the European Community Programme of policy and action in relation to the environment and sustainable development
(better known as The Fifth EC Environmental Action Programme)
The general approach and strategy of the Fifth Environmental Action Programme (pdf ~8,500K), which was approved by the Council and the Representatives of the Governments of the Member States on February 1 1993, differed from previous programmes. As its title 'Towards Sustainability' implies, the programme set longer term objectives and focused on a more global approach. In the light of the Fifth Environmental Action Programme the features of sustainability are:
- to maintain the overall quality of life;
- to maintain continuing access to natural resources;
- to avoid lasting environmental damage;
- to consider as sustainable a development which meets the needs of the present without compromising the ability of future generations to meet their own needs.
The Fifth Environmental Action Programme formed the environmental agenda for the last decade. Two major principles underpin it:
First, the integration of the environmental dimension in all major policy areas is a key factor. Environmental protection targets can only be achieved by involving those policy areas causing environmental deterioration.
Secondly, only by replacing the command-and-control approach with shared responsibility between the various actors, eg. governments, industry and the public, can commitment to agreed measures be achieved.
The strategy "Towards Sustainabilty" required a wide range of instruments:
- Legislation to set environmental standards;
- Economic instruments to encourage the production and use of environmentally friendly products and processes;
- Horizontal support measures (information, education, research);
- Financial support measures (funds).
The Strategy covered basically the following areas:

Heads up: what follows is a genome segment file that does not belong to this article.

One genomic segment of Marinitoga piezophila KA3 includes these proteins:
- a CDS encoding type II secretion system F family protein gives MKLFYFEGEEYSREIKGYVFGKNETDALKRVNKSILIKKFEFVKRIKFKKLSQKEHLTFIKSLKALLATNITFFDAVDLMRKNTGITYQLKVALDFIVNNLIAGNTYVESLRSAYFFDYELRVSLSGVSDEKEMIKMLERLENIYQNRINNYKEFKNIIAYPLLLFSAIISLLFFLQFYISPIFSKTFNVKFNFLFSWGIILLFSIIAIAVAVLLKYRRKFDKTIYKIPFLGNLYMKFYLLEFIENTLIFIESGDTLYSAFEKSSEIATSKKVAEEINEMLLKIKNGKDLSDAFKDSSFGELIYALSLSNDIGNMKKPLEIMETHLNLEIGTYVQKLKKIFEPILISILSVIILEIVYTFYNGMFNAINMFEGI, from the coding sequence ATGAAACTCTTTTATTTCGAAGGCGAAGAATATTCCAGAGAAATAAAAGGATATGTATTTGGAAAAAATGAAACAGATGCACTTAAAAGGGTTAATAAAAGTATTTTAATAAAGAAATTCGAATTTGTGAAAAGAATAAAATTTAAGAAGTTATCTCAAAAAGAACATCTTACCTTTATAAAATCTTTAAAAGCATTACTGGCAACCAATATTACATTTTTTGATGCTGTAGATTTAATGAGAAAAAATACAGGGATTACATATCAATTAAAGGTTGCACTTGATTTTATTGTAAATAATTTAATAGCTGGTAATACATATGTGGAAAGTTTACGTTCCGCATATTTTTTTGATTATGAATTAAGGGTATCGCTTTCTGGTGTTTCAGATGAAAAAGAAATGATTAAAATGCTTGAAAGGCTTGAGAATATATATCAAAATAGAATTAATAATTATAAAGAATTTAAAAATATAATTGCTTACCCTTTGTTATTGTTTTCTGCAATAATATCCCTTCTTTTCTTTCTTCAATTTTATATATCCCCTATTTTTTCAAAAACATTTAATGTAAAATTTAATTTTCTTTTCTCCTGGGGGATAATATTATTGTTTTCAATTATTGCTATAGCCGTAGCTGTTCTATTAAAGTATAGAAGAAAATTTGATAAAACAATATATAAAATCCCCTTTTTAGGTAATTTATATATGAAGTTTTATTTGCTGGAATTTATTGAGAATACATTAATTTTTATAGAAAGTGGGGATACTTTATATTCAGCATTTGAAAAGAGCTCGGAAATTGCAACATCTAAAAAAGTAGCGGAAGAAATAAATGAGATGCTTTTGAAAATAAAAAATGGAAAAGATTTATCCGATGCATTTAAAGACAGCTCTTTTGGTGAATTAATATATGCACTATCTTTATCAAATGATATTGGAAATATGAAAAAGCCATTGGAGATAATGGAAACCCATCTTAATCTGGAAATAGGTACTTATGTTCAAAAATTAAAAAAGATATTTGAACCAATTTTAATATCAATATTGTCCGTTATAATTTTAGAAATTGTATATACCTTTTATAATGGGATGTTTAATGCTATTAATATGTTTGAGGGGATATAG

- Five 'Target Sectors'
- Energy Sector
- Seven 'Themes and Targets'
- Climate change
- Acidification and Air Quality
- Urban Environment
- Coastal Zones
- Waste Management
- Management of Water Resources
- Protection of nature and Bio-Diversity
- Three areas of specific attention with respect to Risk Management
- Industry-Related Risks
- Nuclear Safety and Radiation Protection
- Civil Protection and Environmental Emergencies
- Seven types of Policy Instruments
- Improvement of environmental data
- Scientific Research and Technological Development
- Sectoral and Spatial Planning
- The Economic Approach: getting the prices right
- Public Information and Education
- Professional Education and training
- Financial Support Mechanisms
On the 10th January 1996, the Commission approved a progress report on implementation of the 5th Action Programme. The report identified progress made as well as the areas where the process of moving towards sustainability should be given much greater impetus.
As set out in the Fifth Programme the report examined progress in relation to a number of key elements and trends linked to and within each of the five target sectors: agriculture, energy, manufacturing industry, transport, and tourism as well as on international developments, widening range of instruments and on the development of structures for shared responsibility.